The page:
It was the Trump event vs the everyone-but-Trump event. The 2016 Republican primary race entered uncharted territory, as the billionaire businessman continued to challenge all parts of the GOP establishment, including the Fox News outlet, traditionally courted by candidates as the most watched cable news channel in America, by holding his own event 3 miles away from the party debate in Iowa.
The FT US political team led by Demetri Sevastopulo and Courtney Weaver in Iowa tracked the action from the rival Trump event and Fox gathering, where the rest of the field of Republican candidates tried to stamp their mark on the race without the noise of the man who is usually the biggest voice in the room. The team was joined by US Online News editor Emiliya Mychasuk.
The shooting spree inside Canada’s parliament building on Wednesday poses an important political test of the Edward Snowden revelations about government surveillance.
By killing a Canadian soldier and then getting perilously close to the country’s prime minister, Michael Zehaf-Bibeau is sparking a debate in Canada that will have reverberations well beyond the country’s borders. Read more
President Barack Obama will conduct a four-country Asia trip from April 23 to 29. He will visit Japan, South Korea and Malaysia, before finishing the trip in the Philippines. These are 10 discussions that will be on the various tables:
1) Don’t Forget the Pivot Read more
First things first. Everything that happened on Friday, from President Barack Obama’s long-awaited speech on the National Security Agency to the long list of reforms published by the White House, would not have taken place without Edward Snowden.
When he first started leaking documents, the former NSA contractor said that all he wanted to do was initiate a debate. “I’ve already won,” he said last month. “For me, in terms of personal satisfaction, the mission’s already accomplished.” Read more
On Friday, seven months after Edward Snowden began leaking documents about the National Security Agency, President Barack Obama will give a speech in Washington outlining his plans to reform US electronic surveillance. Here are five issues to watch out for: Read more
It’s back to the pivot. With the Iran deal half-done, the Obama
administration is now starting to shift its attention to Asia. After national
security adviser Susan Rice gave her first speech on the subject last week,
vice president Joe Biden will visit north Asia from Sunday, preparing the
ground for a presidential swing through the region in the spring.
Biden will fly straight into the centre of a new political storm – literally,
in this case – after China declared on Saturday that a large part of the
East China Sea was its own air defence zone. The new Chinese rules
oblige aircraft of other countries to inform Beijing of their flight plans
through the area, or potentially face “defensive emergency measures”. Read more
Protesters in Berlin compare US President Barack Obama with the former Eastern German secret police, the "Stasi" (Getty)
Washington would like to brush aside European indignation with a spot of Latin.
The Obama administration is coming under intense criticism from many parts of Europe after Der Spiegel reported the US has been bugging various European Union offices. European politicians have accused the US of treating the EU as an “enemy” and of a return to “Cold War practices”.
The reaction in Washington has been to invoke the international law doctrine known as “tu quoque”, which translates as “you, too” or as the Pentagon described it during a similar late-90s bout of European anger about US spying: “A nation has no standing to complain about a practice in which it itself engages.” Read more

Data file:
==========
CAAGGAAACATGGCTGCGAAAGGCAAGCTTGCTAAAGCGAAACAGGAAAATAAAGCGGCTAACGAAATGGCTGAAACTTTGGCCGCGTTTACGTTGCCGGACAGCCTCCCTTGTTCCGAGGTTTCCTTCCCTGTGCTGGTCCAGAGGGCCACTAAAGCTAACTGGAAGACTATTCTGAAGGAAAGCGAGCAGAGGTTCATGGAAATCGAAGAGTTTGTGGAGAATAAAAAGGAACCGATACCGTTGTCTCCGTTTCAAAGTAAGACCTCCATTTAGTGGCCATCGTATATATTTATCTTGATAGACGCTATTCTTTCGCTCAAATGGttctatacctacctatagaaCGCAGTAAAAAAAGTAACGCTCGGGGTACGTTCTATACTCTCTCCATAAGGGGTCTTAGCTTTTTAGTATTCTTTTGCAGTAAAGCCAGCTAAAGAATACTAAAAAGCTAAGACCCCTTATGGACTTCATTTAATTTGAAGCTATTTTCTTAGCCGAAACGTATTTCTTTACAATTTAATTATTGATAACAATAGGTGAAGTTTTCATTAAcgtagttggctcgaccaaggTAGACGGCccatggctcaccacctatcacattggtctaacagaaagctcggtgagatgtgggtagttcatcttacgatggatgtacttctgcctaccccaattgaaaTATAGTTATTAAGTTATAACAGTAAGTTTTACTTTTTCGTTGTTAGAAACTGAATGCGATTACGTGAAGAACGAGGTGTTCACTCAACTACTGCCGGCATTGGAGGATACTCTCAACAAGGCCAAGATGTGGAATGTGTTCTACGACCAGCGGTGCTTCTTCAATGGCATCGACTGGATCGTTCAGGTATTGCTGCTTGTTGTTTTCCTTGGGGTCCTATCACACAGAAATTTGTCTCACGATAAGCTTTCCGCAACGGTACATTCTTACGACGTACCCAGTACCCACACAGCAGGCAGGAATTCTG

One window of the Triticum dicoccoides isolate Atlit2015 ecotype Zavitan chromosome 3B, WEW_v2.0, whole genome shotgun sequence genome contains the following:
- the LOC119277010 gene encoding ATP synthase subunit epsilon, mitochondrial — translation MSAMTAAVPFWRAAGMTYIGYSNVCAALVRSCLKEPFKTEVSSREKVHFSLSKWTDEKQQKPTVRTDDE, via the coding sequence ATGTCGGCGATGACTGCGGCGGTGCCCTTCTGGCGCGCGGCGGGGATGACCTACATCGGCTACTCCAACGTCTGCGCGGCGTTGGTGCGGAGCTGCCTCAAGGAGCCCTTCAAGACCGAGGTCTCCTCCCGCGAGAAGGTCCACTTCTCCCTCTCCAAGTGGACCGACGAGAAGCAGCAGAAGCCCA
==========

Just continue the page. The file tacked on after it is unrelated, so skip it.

The liberal hawks are back. That, at least, is the superficial reading of the shake-up in the Obama administration foreign policy team that was announced on Wednesday, with Susan Rice replacing Tom Donilon as national security adviser and Samantha Power taking her place as ambassador to the United Nations.
Two years ago, Ms Rice and Ms Power played an important role in persuading President Barack Obama to intervene in the conflict in Libya. Given that the administration is now agonising over whether to do the same in Syria, the obvious question is whether their promotions will shift the debate about US involvement in that conflict. Read more
Reaching out? The Bibi and Barack show, complete with gags about each other's pulchritude (Getty)
As they were trying out their new bromance on Wednesday, Barack Obama and Benjamin Netanyahu opened a press conference with some blokey teasing about their families. Mr Obama joked that Mr Netanyahu’s two sons “clearly got their good looks from their mother”. Mr Netanyahu shot back: “Well, I could say the same of your daughters.”
Speaking in Ramallah on Thursday, Mr Obama made a reference to his daughters that probably did not bring quite the same smile to Mr Netanyahu’s face. Discussing the struggles to get ahead that young Palestinians face, the US president drew a parallel with the civil rights movement in America and its impact on his family.
“Those of us in the United States understand that change takes time, but change is possible,” he said in Ramallah, three weeks after he unveiled a new statue in Washington to civil rights hero Rosa Parkes. “There was a time when my daughters did not have the same opportunities as somebody else’s daughters.”
For many Israelis, there is no analogy more insulting than having the country compared to the Jim Crow American South or, worse still, to apartheid South Africa – as it sometimes is by human rights groups. Read more
Photo by Getty
“If I had to do it over again, I’d do it in a minute.” Proud, unrepentant, unreflecting, these are the words of Dick Cheney in a new documentary to be aired on American television on Friday evening.
The film is being released a few days before the tenth anniversary of the invasion of Iraq, but it is not the place to go for a candid reassessment of the war. Mr Cheney admits that “we did not find stockpiles” of weapons of mass destruction, but he adds: “We did find that he had the capability and we believed he had the intent.”
He is equally unflinching in his support for torture and other controversial aspects of the war on terror. “It isn’t so much what you achieved as is what you prevented,” he says. Read more
Lets just say that the idea of a post-Chávez rapprochement between the US and Venezuela did not get off to a great start.
Even before the death of Hugo Chávez had been formally announced on Tuesday, two US military officials were expelled for “planning to destabilize the country”.
Vice-president and heir apparent Nicolás Maduro then promised an investigation into the prospect that Venezuela’s “historical enemies” had induced Mr Chávez’ terminal cancer. There had been “too many historical cases” of such under-hand assassinations, he warned. Read more